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Updated: June 18, 2013 18:18 IST

Old buildings and age-old profession

K. Lakshmi
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SWEATING IT OUT: The work of demolition contractors makes way for new structures. Photo: V. Ganesan
The Hindu
SWEATING IT OUT: The work of demolition contractors makes way for new structures. Photo: V. Ganesan

They are behind the changing skyline of the city. Almost every modern building that has come up in place of old structures reflects their meticulous labour.

Building demolition contractors have become an integral part of the real estate industry with the growing need for space. They are in great demand, yet have difficulty in getting work owing to stiff competition.

Though they have grown out of the days of hammer and chisel to pull down a building, manual labour is still essential to bring down the structure to pieces.

P.M. Mustafa of Parrys' Corner learnt the nuances of business when he began visiting demolition sites for removing debris. “When I began, demolition was carried out manually. Now use of conventional tools such as spade, earth-mover and those for digging is limited,” he said.

Until a decade ago, it used to take one month to demolish a 1,000 sq.ft. building and one more month to clear the debris. This can now be done within two days with the machines available for different purposes, he said.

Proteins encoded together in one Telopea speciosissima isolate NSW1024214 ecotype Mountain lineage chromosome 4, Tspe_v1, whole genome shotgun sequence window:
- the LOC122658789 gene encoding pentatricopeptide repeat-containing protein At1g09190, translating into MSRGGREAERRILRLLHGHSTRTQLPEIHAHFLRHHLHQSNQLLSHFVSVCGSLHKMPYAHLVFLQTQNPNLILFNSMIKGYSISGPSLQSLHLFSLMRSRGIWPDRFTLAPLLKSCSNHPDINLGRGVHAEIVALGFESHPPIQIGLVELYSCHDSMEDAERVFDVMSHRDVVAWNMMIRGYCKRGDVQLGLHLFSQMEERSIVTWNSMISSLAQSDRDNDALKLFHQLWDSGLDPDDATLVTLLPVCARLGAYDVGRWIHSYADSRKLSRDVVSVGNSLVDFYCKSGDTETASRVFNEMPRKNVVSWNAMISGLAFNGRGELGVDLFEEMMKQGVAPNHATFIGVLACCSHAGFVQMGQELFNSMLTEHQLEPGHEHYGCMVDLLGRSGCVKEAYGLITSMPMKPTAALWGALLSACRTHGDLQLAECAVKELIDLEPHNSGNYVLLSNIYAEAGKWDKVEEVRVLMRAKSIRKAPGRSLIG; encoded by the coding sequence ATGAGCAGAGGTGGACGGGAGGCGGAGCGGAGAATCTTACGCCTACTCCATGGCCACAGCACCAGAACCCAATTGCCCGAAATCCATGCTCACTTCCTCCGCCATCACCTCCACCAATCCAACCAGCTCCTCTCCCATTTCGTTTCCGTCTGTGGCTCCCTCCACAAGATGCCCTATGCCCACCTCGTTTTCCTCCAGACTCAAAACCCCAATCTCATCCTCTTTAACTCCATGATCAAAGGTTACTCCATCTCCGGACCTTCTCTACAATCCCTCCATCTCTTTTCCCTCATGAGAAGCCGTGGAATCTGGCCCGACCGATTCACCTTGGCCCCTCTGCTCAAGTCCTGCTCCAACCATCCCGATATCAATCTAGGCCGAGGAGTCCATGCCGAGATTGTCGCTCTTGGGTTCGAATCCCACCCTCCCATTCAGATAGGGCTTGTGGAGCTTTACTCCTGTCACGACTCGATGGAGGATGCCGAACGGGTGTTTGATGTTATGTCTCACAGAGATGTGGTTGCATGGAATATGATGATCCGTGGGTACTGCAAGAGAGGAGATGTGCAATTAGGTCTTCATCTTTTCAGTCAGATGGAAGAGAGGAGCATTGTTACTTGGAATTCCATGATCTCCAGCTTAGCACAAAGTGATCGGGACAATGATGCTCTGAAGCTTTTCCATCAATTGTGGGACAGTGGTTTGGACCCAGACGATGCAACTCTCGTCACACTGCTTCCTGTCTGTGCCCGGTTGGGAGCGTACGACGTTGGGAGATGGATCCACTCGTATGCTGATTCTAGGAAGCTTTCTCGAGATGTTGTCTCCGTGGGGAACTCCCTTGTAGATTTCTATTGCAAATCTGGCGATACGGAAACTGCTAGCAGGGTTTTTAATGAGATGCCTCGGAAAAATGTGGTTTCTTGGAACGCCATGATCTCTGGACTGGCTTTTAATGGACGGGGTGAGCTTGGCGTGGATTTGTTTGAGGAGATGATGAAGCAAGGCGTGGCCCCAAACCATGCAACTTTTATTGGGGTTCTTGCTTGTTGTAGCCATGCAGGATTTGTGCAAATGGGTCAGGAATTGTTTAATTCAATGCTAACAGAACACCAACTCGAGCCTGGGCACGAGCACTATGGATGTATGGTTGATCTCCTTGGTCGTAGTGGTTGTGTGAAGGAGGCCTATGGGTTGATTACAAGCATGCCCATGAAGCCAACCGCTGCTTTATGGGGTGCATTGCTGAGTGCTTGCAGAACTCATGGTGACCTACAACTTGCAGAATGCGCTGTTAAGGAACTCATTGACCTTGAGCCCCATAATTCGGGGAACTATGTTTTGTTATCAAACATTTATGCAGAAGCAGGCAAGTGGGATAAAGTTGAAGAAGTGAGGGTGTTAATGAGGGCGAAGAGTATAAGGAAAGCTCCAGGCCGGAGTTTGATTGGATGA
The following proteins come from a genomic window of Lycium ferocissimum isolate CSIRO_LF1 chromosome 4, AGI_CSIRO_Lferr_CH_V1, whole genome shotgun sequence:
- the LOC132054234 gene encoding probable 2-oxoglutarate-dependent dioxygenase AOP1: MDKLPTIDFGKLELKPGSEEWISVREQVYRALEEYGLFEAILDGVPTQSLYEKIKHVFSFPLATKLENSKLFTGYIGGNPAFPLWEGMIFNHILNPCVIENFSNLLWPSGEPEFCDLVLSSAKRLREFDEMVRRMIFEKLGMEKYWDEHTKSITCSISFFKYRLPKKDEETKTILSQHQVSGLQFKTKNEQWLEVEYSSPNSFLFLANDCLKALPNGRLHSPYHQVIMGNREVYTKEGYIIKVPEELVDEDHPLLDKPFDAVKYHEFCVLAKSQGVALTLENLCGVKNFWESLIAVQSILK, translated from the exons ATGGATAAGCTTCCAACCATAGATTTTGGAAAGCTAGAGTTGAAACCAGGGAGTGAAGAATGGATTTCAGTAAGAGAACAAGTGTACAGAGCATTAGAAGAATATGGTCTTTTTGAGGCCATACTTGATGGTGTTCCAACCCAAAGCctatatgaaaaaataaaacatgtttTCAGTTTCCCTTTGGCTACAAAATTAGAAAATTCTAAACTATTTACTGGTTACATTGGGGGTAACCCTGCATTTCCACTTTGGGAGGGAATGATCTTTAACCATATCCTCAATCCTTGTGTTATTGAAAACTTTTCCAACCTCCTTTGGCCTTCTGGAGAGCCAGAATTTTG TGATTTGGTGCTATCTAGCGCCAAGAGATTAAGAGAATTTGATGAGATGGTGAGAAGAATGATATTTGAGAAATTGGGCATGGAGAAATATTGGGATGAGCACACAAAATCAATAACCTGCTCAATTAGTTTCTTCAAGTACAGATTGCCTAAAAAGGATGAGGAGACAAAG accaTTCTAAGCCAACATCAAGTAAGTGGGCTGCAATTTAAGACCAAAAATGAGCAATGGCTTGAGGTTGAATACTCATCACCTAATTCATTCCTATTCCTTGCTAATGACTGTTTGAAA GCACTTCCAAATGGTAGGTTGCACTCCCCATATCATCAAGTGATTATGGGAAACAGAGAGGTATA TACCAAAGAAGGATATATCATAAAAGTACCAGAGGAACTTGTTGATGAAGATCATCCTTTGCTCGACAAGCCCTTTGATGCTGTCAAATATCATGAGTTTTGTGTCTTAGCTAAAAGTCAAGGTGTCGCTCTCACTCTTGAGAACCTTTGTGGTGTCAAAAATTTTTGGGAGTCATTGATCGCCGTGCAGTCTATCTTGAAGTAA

Compressors and breaker machines are the commonly used equipment, which have made demolition an easy task. However, breaker machines have their own limitations as they are huge and cannot be taken through small lanes. The rent for hiring the machines varies from Rs.300 to Rs.2,500 per hour.

M.J. Mohideen, who has been a contractor for nearly three decades, said complaints of noise pollution have reduced after machines took over. “But, we still have to stay awake through the night to finish the projects due to fear of residents' complaints and police intervention,” he said.

Removal of debris is a major difficulty as it cannot be dumped within the city limits and it is in demand only in suburban localities, he said. Though perceived as a dull, mundane job requiring a lot of physical labour, it is challenging, according to the contractors.

Mr. Mohideen recalled how he had to spend sleepless nights for over a month to demolish an old seven-storey building surrounded by thatched huts in Parrys without any accident.

Many of them also take up small tasks such as digging trenches for road work and demolishing parts of buildings. C.K.R. Gupta of Triplicane developed interest in the trade after he took on rent equipment for demolishing his house. “I get small projects throughout the month as many of them want to rebuild parts of their house on the advice of astrologers,” said Mr.Gupta, adding that the machines have minimised damage.

Though there is an uncertainty about the job, a word of appreciation and co-operation still keeps them in the profession, say the contractors.

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